Daughtry frontman and namesake Chris Daughtry might not have won the 2006 edition of “American Idol,” but he’s certainly won the hearts of music fans, who have made his band’s debut album the best-selling record of the year to date, according to Neilsen SoundScan.

With some 2.6 million copies of its eponymous debut sold at press time, and a string of sold-out concerts in the last year, Daughtry has won respect that matters – from the record- and ticket-buying public. His is the first Pollstar cover to feature an “American Idol” contestant.

“Oh, wow…that’s sweet!” a raspy-voiced Daughtry said when told the news. He was nursing his first sore throat of his latest tour when Pollstar caught up with him. It would have been understandable if the newly minted superstar had postponed another telephone chat with a reporter, but he soldiered on with grace, like an old pro.

“I didn’t really work my way into the business until I got onto the show,” Daughtry said. “I was playing in bars where nobody came to see me. It felt like I was spinning my wheels. It wasn’t like anybody was helping me get into the business or anything like that.

“It was a matter of almost 10 years of nothing happening and getting frustrated, and deciding to try to get on a TV show and get your voice heard. That’s basically what happened. I started when I was 16 and ever since, I knew this was what I wanted to do.”

Pulling together a band comprising Brian Craddock and Josh Steeley on guitars, bassist Josh Paul and drummer Joey Barnes, he went straight out on the road playing 200- to 500-seat venues and selling them out. The band recorded its hit album, which debuted at No. 3 on SoundScan’s album chart when it was released in late November.

Daughtry remains solidly in the Top 10 after 25 weeks, and has two singles – “It’s Not Over” and “Home” – taking Hot AC and Active Rock radio charts by storm.

His post-AI career has soundly eclipsed those of other finalists and even a couple of winners, considering that without the exposure from the show, Daughtry might likely still be performing for beer money in Arkansas roadhouses – though obviously not because of a lack of talent.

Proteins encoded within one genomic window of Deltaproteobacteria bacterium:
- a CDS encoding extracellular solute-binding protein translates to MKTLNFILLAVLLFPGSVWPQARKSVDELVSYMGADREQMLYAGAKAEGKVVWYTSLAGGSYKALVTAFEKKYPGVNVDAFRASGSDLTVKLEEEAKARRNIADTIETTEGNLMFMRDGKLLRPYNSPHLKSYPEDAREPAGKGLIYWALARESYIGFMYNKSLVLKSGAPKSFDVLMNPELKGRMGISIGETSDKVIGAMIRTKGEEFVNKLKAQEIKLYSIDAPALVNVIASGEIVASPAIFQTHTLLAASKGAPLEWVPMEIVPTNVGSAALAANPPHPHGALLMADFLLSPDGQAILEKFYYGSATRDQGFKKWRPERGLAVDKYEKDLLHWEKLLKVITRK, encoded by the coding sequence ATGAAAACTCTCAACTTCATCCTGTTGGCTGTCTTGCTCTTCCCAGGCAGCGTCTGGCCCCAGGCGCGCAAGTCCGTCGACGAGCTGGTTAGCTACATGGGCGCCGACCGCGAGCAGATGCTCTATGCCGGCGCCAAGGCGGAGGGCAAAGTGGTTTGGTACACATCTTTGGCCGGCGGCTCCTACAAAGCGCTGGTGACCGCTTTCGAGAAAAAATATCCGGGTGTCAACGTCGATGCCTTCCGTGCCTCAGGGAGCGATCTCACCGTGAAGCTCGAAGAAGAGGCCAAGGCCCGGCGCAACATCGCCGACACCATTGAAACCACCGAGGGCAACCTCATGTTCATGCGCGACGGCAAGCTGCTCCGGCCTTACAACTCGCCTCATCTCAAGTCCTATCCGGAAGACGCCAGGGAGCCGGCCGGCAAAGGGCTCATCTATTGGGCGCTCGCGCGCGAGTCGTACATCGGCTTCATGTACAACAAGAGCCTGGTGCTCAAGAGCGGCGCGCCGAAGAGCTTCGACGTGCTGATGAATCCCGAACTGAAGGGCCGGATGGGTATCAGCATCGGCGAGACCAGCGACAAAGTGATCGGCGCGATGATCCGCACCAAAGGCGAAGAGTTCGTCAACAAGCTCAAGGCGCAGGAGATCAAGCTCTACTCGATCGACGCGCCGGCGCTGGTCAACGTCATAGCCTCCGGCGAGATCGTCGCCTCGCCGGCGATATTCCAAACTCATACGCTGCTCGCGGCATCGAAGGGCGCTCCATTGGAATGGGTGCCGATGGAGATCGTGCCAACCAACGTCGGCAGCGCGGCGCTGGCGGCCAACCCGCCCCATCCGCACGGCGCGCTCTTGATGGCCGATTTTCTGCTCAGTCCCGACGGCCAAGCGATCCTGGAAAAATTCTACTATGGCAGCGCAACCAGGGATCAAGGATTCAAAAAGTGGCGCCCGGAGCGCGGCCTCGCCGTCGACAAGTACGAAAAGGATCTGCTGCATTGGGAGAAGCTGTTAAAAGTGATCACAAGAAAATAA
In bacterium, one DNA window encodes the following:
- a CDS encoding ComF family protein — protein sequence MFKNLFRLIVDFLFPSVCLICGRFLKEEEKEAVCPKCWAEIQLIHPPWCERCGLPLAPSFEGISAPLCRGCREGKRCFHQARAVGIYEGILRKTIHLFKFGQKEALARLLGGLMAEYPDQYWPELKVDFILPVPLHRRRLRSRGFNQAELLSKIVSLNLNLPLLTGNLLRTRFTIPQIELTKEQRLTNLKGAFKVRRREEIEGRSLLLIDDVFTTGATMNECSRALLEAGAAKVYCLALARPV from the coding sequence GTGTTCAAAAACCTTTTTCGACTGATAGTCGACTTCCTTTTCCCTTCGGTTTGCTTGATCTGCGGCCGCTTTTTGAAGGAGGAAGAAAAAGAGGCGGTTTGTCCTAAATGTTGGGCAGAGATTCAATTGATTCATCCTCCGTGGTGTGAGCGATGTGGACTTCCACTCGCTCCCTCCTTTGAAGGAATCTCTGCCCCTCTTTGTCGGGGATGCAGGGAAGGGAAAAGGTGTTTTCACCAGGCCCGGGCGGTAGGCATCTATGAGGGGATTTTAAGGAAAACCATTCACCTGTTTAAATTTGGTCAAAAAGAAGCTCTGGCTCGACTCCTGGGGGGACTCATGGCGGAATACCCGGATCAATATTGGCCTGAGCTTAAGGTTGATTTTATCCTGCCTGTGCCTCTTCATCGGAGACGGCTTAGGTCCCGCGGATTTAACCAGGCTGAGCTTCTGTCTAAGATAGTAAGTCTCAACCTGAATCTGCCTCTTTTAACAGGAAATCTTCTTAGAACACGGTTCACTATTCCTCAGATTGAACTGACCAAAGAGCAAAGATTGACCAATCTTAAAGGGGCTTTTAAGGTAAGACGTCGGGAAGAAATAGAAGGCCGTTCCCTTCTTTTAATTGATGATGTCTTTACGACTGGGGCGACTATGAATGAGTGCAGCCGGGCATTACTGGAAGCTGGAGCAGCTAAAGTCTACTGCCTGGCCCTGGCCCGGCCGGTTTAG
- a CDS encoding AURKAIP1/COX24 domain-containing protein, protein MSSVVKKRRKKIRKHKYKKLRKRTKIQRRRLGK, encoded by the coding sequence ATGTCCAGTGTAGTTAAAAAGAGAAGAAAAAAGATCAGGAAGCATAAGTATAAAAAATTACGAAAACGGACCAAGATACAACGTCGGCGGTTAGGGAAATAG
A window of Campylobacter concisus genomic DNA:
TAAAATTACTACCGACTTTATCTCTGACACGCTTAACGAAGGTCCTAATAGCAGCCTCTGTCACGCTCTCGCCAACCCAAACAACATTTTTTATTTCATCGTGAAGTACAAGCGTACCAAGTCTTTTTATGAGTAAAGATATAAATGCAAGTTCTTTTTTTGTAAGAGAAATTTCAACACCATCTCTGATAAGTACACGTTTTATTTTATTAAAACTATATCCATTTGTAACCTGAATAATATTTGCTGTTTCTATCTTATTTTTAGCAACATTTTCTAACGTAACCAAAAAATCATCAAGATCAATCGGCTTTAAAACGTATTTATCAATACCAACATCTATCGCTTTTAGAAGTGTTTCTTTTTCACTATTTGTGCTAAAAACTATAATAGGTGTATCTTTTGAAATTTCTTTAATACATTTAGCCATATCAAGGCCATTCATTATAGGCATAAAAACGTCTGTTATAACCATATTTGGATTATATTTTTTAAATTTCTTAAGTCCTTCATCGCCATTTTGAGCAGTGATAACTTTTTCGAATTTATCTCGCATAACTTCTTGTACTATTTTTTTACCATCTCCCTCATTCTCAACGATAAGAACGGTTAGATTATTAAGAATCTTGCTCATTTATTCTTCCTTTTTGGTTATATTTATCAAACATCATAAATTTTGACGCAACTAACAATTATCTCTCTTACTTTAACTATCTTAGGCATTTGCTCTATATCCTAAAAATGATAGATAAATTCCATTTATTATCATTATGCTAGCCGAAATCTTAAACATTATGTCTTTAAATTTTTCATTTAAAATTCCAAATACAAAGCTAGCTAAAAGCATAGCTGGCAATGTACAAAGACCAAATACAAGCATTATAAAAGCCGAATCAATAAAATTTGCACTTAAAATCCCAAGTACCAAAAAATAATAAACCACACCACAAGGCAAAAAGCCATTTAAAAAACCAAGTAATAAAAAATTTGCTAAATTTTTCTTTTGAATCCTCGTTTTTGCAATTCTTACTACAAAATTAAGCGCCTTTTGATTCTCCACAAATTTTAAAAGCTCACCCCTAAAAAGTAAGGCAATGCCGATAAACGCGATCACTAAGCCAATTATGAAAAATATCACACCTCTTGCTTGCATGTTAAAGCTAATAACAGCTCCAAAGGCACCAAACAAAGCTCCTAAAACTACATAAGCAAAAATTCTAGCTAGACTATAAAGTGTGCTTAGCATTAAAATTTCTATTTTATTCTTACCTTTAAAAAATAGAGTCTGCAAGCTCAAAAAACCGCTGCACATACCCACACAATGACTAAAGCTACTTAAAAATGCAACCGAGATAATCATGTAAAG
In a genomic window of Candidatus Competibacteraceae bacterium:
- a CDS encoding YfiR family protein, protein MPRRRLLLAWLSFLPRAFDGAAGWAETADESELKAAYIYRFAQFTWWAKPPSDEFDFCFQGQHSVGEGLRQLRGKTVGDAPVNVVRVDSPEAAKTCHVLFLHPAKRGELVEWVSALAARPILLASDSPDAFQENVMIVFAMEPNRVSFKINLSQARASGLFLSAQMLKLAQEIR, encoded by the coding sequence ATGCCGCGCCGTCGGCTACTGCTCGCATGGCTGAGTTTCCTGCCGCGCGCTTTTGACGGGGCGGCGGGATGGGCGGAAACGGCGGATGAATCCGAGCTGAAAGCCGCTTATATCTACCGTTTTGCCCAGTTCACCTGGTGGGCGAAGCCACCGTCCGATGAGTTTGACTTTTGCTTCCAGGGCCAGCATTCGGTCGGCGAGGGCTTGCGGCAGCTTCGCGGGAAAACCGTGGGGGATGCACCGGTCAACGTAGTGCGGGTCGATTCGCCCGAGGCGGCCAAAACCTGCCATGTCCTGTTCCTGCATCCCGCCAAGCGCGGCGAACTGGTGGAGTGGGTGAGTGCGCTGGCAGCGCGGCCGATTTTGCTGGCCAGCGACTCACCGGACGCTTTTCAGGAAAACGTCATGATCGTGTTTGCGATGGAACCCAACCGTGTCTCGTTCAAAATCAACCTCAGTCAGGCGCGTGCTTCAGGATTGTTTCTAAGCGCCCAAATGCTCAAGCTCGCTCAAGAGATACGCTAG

Manager Sterling McIlwaine of 19 Entertainment doesn’t mince words when talking about the failures of record companies to find and develop talent like Daughtry’s.

“He was just playing bars around Greensboro a year and a half ago,” McIlwaine told Pollstar. “He had no idea what the future had in store for him. I’m not sure that the business, as it is now, would have signed him had he gotten in front of A&R people before he came on the show. That’s the irony of the whole thing.”

Daughtry had other options, but found his calling as an artist early.


“When I was in high school I definitely toyed around with the idea of being a comic artist or an actor. I starting messing around with music and I enjoyed singing, but it wasn’t something I felt I was good enough to do professionally,” Daughtry said. “But when I saw Live in ’97 for the first time, it kind of enforced what I wanted. I decided it was what I wanted to do for the rest of my life. So I kind of kept plugging away at it.”

That’s an apt way to describe how Daughtry, McIlwaine and CAA agent Jeff Frasco are plotting the band’s future – working its way up through the smaller venues first, rather than taking what might seem like an obvious leap to major markets.

“We didn’t want to bypass any stage of developing the live show,” McIlwaine explained. “We did 60 shows in 500- to 700-seaters. He really connected with the audience. It would have been so easy to go and jump into the big venues and take the checks and whatever. We really wanted to build his touring career in, if you will, a legitimate way.

“We’ll go from there to the fairs this summer. We’ll do a co-headline this fall. But were not just interested in selling as many tickets as possible. We could if we wanted to, and that’s a good feeling. But we’re opting for career.”

McIlwaine was hired by 19 Entertainment and “Idol” mastermind Simon Fuller as Daughtry’s manager during the show’s run.

“We were also in contact with Jeff Frasco during the show and management decided to pick me up,” Daughtry said of his team. “We haven’t got any gripes about them. We wanted to stick with them. We had a choice, but they were doing such a good job with us we don’t really want to go elsewhere.”

And while superstardom emanating from a television talent show – albeit a monster like “American Idol” – is the exception rather than the rule for most emerging artists, McIlwaine doesn’t discount its new, however untraditional, role in artist development.

“It is what it is. It’s a pop culture juggernaut for sure. … It’s not the ‘good old-fashioned way’ to some people,” McIlwaine acknowledged.

“I don’t necessarily agree because in 2007 I don’t think there is a ‘good old-fashioned way’ anymore. There’s YouTube and community based content that’s coming out on the Internet.

“This is just another aspect of that. There’s a real community component to it that is very substantial. The producers don’t choose, the judges don’t choose. The people choose. Chris deserves every bit of this. He’s a superstar.”